The New York Times Editorial Board writes:
Securing justice for victims of the brutal . . . war in Guatemala . . . was always going to be tough. But the ruling by the country’s highest court on Monday to overturn the genocide conviction of the former dictator, Gen. Efraín Ríos Montt, is a serious setback in the effort to demand accountability for those terrifying years and move the country toward reconciliation.
General Ríos Montt, 86, was found guilty on May 10 of overseeing the killings by the armed forces of at least 1,771 members of the Maya Ixil Indian population during his rule in 1982 and 1983. The court heard wrenching accounts from survivors of the Army’s scorched-earth policy in the Mayan highlands. General Ríos Montt was sentenced to 80 years in prison. On Monday, the Constitutional Court ordered that all trial proceedings since April 19 be disregarded because a procedural decision by a judge on the trial court sent the case into disarray.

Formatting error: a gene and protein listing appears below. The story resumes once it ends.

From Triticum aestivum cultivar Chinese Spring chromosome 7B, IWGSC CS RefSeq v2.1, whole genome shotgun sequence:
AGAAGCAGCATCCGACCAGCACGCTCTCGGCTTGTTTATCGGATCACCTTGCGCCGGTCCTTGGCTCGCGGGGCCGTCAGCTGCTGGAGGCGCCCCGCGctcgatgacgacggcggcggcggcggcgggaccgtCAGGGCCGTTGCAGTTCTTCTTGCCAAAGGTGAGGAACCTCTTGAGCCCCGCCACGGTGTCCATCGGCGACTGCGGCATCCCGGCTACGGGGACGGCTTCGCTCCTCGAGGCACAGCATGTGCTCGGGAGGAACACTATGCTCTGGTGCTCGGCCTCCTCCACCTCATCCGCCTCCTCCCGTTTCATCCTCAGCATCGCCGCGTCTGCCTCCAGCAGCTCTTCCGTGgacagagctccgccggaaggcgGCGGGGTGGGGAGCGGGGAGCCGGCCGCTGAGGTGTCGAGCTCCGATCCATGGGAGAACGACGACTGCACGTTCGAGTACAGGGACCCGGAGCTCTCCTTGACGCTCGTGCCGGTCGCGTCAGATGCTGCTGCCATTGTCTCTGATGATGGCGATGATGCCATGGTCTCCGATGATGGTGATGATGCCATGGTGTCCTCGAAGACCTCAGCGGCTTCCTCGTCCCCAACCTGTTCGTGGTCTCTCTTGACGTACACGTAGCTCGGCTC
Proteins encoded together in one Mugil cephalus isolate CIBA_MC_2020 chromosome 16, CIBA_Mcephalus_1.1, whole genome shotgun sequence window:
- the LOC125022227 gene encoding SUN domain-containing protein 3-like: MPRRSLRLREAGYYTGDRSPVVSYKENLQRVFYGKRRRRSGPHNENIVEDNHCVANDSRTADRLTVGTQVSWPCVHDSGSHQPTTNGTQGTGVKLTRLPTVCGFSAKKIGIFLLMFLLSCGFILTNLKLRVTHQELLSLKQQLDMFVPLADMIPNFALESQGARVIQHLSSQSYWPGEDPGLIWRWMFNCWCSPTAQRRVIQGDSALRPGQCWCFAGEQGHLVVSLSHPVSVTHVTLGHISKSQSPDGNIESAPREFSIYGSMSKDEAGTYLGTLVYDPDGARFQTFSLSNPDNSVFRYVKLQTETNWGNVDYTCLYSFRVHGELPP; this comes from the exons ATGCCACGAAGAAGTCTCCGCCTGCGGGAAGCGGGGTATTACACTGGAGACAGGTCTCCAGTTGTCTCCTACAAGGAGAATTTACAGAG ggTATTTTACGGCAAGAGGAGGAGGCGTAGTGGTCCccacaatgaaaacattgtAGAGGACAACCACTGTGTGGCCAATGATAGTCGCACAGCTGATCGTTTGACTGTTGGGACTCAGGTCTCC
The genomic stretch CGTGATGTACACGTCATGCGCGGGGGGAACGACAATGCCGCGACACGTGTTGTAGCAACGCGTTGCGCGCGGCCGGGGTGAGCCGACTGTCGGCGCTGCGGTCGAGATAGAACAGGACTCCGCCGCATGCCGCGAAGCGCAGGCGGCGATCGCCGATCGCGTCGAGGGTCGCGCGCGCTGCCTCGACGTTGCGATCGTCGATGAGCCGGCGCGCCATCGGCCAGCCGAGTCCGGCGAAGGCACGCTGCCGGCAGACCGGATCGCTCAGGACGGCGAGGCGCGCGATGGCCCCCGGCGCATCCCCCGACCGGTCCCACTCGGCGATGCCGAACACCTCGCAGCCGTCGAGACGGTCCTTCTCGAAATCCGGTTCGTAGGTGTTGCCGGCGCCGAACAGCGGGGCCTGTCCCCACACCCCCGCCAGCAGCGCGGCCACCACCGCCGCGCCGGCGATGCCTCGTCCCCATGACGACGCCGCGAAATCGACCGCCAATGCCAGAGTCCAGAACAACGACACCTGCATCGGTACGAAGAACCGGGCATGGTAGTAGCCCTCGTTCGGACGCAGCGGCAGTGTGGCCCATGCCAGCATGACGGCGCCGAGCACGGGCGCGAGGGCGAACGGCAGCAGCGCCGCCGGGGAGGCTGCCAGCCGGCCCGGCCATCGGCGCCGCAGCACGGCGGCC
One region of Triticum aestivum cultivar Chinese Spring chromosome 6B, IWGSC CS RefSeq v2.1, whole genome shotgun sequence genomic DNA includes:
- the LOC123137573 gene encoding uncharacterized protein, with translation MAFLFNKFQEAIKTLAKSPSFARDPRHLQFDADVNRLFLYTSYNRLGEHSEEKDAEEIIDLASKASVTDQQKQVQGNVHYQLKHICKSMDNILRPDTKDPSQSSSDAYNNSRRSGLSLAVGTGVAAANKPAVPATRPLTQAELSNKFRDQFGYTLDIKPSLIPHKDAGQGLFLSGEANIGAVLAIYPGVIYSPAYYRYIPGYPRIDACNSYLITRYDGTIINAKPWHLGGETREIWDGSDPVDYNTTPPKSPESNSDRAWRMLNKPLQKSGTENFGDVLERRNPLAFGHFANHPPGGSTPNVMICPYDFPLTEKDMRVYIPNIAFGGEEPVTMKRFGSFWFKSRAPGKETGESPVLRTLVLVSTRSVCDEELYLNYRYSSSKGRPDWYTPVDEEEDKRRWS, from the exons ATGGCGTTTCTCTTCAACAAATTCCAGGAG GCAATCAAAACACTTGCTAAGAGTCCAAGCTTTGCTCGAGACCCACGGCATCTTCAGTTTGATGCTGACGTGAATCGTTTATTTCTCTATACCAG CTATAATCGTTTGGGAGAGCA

Now the case’s future is in doubt. On Tuesday, lawyers on both sides said the entire trial may have to be repeated.
For 30 years, victims sought to bring General Ríos Montt to justice. His trial has been seen as a turning point both for Guatemala and for the international quest to deal with human rights abuses. The United States . . . supported the general and his regime during the war . . . . It would be a travesty if a mishandled legal proceeding were to deny victims justice now.
Click here to read the complete New York Times Editorial.
The Times notes that the U.S. has “apologized” for its role in the genocide and human rights violations. A U.S. apology for its human rights violations is an absurd act, as Jon Stewart has shown. The U.S. enjoys impunity for violating international law repeatedly in Guatemala: The U.S. overthrew the democratically elected government in 1954, according to CIA. The U.S. for decades was complicit in and sponsored genocide, wiping out entire populations of Maya Ixtil; killing, disappearing, or torturing over 200,000 people; and systematic rape and sexual violence until peace accords were signed in 1996, according to the United Nations and Catholic Church. The U.S. intentionally infected Guatemalan people with sexually transmitted diseases without their informed consent beginning in the 1940s in Nazi style experiments condemned at Nuremberg, and left victims untreated and uncompensated to the present day.
Sí hubo genocidio.